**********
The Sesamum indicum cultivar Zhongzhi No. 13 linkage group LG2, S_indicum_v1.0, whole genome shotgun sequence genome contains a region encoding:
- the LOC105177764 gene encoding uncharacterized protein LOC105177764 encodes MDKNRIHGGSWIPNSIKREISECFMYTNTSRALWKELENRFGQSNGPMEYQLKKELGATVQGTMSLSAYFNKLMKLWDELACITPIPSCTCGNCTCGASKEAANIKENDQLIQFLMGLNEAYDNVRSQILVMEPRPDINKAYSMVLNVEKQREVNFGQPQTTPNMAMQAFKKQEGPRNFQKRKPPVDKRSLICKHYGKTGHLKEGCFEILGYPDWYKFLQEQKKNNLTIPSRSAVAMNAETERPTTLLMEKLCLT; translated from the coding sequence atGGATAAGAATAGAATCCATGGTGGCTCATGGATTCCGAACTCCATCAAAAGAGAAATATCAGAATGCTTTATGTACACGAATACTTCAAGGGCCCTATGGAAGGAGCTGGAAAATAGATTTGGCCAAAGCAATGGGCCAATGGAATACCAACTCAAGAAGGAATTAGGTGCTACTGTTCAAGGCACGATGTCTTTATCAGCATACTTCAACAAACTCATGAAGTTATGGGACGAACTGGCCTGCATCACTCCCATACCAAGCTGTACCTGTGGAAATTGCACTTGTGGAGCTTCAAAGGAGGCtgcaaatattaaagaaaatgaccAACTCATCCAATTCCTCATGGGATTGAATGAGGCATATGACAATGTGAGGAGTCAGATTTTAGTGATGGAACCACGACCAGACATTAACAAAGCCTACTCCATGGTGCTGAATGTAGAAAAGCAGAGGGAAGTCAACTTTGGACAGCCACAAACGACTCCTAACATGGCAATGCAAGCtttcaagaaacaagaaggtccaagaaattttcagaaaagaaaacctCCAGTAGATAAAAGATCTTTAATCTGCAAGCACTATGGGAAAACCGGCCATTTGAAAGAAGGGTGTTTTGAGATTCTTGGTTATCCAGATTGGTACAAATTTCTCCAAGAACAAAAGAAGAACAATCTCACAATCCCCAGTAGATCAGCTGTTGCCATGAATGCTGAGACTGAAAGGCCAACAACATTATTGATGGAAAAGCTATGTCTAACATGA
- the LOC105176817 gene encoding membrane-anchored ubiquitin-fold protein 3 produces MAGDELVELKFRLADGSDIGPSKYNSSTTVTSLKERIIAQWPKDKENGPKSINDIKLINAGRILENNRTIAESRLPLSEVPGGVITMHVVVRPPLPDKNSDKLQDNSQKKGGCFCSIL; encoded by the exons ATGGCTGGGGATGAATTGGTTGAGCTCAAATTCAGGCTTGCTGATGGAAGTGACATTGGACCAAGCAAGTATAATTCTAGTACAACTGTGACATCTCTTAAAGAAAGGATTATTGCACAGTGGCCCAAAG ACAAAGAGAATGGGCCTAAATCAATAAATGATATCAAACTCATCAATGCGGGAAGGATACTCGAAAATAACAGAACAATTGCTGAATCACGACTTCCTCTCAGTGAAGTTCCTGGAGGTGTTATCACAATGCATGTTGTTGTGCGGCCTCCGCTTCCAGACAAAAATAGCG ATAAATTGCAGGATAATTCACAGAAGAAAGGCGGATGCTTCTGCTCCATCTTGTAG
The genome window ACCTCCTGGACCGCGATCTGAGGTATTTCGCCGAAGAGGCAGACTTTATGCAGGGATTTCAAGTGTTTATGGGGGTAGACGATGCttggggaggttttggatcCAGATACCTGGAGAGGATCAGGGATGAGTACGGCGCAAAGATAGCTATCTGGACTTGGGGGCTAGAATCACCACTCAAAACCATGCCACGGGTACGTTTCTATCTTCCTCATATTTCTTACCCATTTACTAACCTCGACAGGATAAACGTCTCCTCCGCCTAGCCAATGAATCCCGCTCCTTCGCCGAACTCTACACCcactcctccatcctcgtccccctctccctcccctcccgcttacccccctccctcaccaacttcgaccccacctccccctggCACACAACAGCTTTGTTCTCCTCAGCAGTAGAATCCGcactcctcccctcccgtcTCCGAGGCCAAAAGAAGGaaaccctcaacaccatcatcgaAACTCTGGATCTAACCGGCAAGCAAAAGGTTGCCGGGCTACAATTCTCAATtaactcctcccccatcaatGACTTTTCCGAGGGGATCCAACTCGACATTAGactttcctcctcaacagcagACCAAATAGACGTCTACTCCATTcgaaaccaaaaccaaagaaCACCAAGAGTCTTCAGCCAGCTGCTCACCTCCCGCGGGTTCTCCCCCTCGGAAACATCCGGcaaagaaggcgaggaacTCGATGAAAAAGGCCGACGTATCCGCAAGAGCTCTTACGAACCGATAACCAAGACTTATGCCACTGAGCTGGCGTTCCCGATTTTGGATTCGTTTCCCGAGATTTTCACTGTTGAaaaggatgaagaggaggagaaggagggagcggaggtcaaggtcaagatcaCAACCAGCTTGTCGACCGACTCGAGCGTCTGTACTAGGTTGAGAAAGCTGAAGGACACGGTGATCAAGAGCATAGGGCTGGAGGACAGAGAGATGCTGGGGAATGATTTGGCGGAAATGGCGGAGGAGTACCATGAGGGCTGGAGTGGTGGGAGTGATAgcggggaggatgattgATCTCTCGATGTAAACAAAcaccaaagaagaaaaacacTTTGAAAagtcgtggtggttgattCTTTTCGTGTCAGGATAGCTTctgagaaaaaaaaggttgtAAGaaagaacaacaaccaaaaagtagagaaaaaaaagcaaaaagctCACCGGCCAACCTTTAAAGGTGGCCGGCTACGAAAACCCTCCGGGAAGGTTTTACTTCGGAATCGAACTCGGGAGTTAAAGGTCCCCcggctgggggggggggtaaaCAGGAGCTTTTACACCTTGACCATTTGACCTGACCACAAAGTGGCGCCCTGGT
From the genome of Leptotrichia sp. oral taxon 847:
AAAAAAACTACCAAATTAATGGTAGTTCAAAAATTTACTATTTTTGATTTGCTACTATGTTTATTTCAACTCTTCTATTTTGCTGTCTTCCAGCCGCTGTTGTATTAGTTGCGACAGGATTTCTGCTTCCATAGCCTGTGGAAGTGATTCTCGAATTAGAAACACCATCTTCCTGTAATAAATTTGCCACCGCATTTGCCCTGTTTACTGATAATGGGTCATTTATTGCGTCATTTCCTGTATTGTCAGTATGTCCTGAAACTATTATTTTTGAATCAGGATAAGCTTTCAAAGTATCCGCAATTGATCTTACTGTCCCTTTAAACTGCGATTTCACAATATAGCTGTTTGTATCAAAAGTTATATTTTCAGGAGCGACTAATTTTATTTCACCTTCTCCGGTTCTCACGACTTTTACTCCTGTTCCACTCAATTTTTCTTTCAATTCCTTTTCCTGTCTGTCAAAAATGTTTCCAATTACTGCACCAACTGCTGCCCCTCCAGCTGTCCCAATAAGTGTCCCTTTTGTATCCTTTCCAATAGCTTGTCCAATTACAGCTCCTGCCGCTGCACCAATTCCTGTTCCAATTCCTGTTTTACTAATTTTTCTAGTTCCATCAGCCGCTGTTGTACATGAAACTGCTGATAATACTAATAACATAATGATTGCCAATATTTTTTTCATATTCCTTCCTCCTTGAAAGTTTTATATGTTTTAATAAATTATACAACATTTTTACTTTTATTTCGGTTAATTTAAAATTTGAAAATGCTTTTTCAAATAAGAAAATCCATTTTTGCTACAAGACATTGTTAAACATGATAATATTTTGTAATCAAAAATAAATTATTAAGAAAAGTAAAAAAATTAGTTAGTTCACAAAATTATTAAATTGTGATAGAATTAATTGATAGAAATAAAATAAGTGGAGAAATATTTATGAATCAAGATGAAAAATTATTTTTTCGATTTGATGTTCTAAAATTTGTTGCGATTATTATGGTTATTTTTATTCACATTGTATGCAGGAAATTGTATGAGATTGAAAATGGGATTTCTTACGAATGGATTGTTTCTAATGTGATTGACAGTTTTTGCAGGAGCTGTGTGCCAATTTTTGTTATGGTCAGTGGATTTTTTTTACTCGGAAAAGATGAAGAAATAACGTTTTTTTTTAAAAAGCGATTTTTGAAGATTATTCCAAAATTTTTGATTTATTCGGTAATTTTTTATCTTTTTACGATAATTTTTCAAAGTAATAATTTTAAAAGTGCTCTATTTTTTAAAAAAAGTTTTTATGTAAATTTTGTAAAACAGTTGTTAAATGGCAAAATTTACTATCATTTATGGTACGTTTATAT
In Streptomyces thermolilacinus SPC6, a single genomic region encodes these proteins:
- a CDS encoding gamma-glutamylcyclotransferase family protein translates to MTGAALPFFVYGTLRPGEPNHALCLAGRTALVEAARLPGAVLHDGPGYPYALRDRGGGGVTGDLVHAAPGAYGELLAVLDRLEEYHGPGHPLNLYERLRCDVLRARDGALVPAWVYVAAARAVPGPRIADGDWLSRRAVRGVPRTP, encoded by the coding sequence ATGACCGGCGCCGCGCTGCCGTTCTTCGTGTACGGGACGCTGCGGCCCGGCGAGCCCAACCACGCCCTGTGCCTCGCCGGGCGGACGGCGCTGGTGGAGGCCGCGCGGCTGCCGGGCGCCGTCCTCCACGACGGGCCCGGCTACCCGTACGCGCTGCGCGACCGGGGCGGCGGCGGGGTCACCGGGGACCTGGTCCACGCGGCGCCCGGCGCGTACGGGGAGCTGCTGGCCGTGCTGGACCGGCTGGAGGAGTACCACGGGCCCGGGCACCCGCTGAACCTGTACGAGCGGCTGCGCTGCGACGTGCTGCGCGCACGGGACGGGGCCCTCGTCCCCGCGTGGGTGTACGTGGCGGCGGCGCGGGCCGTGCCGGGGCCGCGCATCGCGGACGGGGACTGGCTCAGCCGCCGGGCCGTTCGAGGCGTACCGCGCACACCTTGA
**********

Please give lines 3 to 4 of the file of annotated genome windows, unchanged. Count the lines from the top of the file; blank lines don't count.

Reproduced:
- the LOC105176817 gene encoding membrane-anchored ubiquitin-fold protein 3 produces MAGDELVELKFRLADGSDIGPSKYNSSTTVTSLKERIIAQWPKDKENGPKSINDIKLINAGRILENNRTIAESRLPLSEVPGGVITMHVVVRPPLPDKNSDKLQDNSQKKGGCFCSIL; encoded by the exons ATGGCTGGGGATGAATTGGTTGAGCTCAAATTCAGGCTTGCTGATGGAAGTGACATTGGACCAAGCAAGTATAATTCTAGTACAACTGTGACATCTCTTAAAGAAAGGATTATTGCACAGTGGCCCAAAG ACAAAGAGAATGGGCCTAAATCAATAAATGATATCAAACTCATCAATGCGGGAAGGATACTCGAAAATAACAGAACAATTGCTGAATCACGACTTCCTCTCAGTGAAGTTCCTGGAGGTGTTATCACAATGCATGTTGTTGTGCGGCCTCCGCTTCCAGACAAAAATAGCG ATAAATTGCAGGATAATTCACAGAAGAAAGGCGGATGCTTCTGCTCCATCTTGTAG
The genome window ACCTCCTGGACCGCGATCTGAGGTATTTCGCCGAAGAGGCAGACTTTATGCAGGGATTTCAAGTGTTTATGGGGGTAGACGATGCttggggaggttttggatcCAGATACCTGGAGAGGATCAGGGATGAGTACGGCGCAAAGATAGCTATCTGGACTTGGGGGCTAGAATCACCACTCAAAACCATGCCACGGGTACGTTTCTATCTTCCTCATATTTCTTACCCATTTACTAACCTCGACAGGATAAACGTCTCCTCCGCCTAGCCAATGAATCCCGCTCCTTCGCCGAACTCTACACCcactcctccatcctcgtccccctctccctcccctcccgcttacccccctccctcaccaacttcgaccccacctccccctggCACACAACAGCTTTGTTCTCCTCAGCAGTAGAATCCGcactcctcccctcccgtcTCCGAGGCCAAAAGAAGGaaaccctcaacaccatcatcgaAACTCTGGATCTAACCGGCAAGCAAAAGGTTGCCGGGCTACAATTCTCAATtaactcctcccccatcaatGACTTTTCCGAGGGGATCCAACTCGACATTAGactttcctcctcaacagcagACCAAATAGACGTCTACTCCATTcgaaaccaaaaccaaagaaCACCAAGAGTCTTCAGCCAGCTGCTCACCTCCCGCGGGTTCTCCCCCTCGGAAACATCCGGcaaagaaggcgaggaacTCGATGAAAAAGGCCGACGTATCCGCAAGAGCTCTTACGAACCGATAACCAAGACTTATGCCACTGAGCTGGCGTTCCCGATTTTGGATTCGTTTCCCGAGATTTTCACTGTTGAaaaggatgaagaggaggagaaggagggagcggaggtcaaggtcaagatcaCAACCAGCTTGTCGACCGACTCGAGCGTCTGTACTAGGTTGAGAAAGCTGAAGGACACGGTGATCAAGAGCATAGGGCTGGAGGACAGAGAGATGCTGGGGAATGATTTGGCGGAAATGGCGGAGGAGTACCATGAGGGCTGGAGTGGTGGGAGTGATAgcggggaggatgattgATCTCTCGATGTAAACAAAcaccaaagaagaaaaacacTTTGAAAagtcgtggtggttgattCTTTTCGTGTCAGGATAGCTTctgagaaaaaaaaggttgtAAGaaagaacaacaaccaaaaagtagagaaaaaaaagcaaaaagctCACCGGCCAACCTTTAAAGGTGGCCGGCTACGAAAACCCTCCGGGAAGGTTTTACTTCGGAATCGAACTCGGGAGTTAAAGGTCCCCcggctgggggggggggtaaaCAGGAGCTTTTACACCTTGACCATTTGACCTGACCACAAAGTGGCGCCCTGGT